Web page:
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Antoncostello Antonu2 Dumas Snowden1 Snowdon2 Litchfield1
'rak'rüm (noun);
the back room of an art gallery
where artists and art lovers hang
Anton Corbijn: Elvis Costello, Amsterdam, Anton Corbijn: Elvis Costello, Amsterdam,
© anton corbijn
Anton Corbijn: U2, Death Vallery, USA, Anton Corbijn: U2, Death Vallery, USA, 1986
© anton corbijn
Anton Corbijn: Marlene Dumas, Amsterdam, Anton Corbijn: Marlene Dumas, Amsterdam,
© anton corbijn
Lord Snowdon: Robin Tattersall in an advertisement for Acrilan,
Lord Snowdon: Robin Tattersall in an advertisement for Acrilan,
© Lord Snowdon; courtesy of Chris Beetles
Lord Snowdon: Nannies on Rotten Row, London, Lord Snowdon: Nannies on Rotten Row, London,
© Lord Snowdon; courtesy of Chris Beetles
Lord Lichfield: Mick and Bianca Jagger, Lord Lichfield: Mick and Bianca Jagger
© Camera Press
Kevin O'Neill is a traditional photographic retoucher who has worked with photographers, artists and galleries for nearly 40 years.[more]

Last Man Standing - Interview with Kevin O'Neill

London, Dec. 2009 - ArtSlant's writer, Alex Field, met with photo retoucher, Kevin O'Neill, to learn more about his life's work.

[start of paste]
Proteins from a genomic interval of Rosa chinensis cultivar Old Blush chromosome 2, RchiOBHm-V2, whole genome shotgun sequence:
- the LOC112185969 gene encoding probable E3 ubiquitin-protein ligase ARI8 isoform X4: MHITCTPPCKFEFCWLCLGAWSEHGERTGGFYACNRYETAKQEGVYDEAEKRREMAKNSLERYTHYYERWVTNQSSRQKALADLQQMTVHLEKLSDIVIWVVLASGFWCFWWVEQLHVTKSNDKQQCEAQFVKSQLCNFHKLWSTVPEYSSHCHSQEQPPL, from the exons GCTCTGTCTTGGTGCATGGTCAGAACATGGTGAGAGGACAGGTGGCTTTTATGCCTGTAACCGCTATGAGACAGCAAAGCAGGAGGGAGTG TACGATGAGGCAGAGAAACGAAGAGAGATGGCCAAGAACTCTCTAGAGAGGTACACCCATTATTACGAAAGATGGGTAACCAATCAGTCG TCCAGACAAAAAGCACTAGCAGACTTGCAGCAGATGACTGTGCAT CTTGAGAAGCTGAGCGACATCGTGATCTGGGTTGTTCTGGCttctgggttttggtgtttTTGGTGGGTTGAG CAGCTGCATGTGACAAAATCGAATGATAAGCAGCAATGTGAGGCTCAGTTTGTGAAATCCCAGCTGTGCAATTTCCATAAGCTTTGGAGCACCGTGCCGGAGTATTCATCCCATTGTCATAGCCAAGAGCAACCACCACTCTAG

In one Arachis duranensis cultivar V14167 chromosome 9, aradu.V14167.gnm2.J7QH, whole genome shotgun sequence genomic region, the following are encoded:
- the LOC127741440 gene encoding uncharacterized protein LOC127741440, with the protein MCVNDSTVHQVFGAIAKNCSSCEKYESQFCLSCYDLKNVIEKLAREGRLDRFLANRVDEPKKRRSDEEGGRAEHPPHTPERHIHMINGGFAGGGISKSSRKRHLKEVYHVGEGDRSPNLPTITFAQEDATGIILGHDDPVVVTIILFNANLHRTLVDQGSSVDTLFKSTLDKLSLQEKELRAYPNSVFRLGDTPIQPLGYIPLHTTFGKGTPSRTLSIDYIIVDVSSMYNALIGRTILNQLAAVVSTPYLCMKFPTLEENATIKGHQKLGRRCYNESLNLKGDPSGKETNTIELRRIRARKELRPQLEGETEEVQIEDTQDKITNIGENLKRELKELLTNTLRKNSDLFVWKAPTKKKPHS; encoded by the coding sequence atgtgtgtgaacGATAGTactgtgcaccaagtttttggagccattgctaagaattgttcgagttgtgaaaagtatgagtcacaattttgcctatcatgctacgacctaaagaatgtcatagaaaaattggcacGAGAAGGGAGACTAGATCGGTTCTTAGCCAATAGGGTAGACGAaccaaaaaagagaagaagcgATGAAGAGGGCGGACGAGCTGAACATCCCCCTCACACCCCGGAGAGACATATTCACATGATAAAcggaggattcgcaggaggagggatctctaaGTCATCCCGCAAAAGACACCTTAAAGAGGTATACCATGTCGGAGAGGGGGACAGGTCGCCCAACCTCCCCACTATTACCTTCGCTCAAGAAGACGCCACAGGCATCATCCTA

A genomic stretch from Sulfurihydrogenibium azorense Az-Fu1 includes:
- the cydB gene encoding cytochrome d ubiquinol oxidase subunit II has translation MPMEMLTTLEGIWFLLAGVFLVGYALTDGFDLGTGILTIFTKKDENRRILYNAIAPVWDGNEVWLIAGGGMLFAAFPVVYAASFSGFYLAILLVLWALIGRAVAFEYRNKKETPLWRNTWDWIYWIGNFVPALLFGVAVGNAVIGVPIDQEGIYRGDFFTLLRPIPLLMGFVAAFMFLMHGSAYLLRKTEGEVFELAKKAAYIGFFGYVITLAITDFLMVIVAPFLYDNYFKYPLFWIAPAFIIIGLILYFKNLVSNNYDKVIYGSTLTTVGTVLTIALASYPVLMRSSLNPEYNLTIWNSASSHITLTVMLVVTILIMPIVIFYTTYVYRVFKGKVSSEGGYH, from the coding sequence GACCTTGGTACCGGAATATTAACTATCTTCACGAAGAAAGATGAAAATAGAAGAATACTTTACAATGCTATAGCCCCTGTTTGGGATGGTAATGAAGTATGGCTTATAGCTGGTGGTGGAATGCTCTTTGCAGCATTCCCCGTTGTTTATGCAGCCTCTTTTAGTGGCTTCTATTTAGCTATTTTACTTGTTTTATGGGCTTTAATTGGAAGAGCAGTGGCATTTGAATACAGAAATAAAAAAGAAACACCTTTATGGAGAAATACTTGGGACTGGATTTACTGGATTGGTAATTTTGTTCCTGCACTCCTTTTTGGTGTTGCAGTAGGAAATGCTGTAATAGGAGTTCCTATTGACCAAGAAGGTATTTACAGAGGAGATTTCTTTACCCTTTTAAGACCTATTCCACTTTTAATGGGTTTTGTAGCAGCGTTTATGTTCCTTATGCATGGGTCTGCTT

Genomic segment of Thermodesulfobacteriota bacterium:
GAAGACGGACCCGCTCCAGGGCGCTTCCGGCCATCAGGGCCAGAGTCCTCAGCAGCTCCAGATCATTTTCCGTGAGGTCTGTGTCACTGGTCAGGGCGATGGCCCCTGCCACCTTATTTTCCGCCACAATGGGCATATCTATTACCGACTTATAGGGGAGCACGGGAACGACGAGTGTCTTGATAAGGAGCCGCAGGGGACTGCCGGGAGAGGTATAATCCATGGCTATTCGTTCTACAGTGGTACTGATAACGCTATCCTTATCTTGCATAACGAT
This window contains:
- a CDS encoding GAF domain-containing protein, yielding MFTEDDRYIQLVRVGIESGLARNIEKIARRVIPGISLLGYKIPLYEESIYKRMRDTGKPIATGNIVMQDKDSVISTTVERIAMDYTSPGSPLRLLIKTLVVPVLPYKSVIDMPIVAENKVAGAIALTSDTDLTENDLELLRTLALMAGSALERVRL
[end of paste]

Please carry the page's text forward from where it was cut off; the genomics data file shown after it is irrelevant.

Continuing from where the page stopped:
Kevin O'Neill; Courtesy of O'Neill

“I got a call from a photographer’s agent the other day, and she asked, ‘Who have you worked for?’ and I said, ‘How long have you got?’...”  Kevin O’Neill smiles as he remembers the hapless agent’s reaction as he rattled off his client list down the phone.  “I love being asked that one” he admits. 

As one of the last traditional photographic retouchers in the UK, O’Neill has worked for a vast variety of big name photographers, from David Bailey to Lord Snowdon via Anton Corbijn, Lord Litchfield and a host of others.  Now holed up in a bunker-like studio in Farringdon, central London, he has become the go-to-guy for artists and galleries looking to perfect the presentation of their photographs before they are put up for sale or exhibition.  This involves manually taking out scratches, dust and any other marks that make the images less than picture perfect, a dying art in the Photoshop age.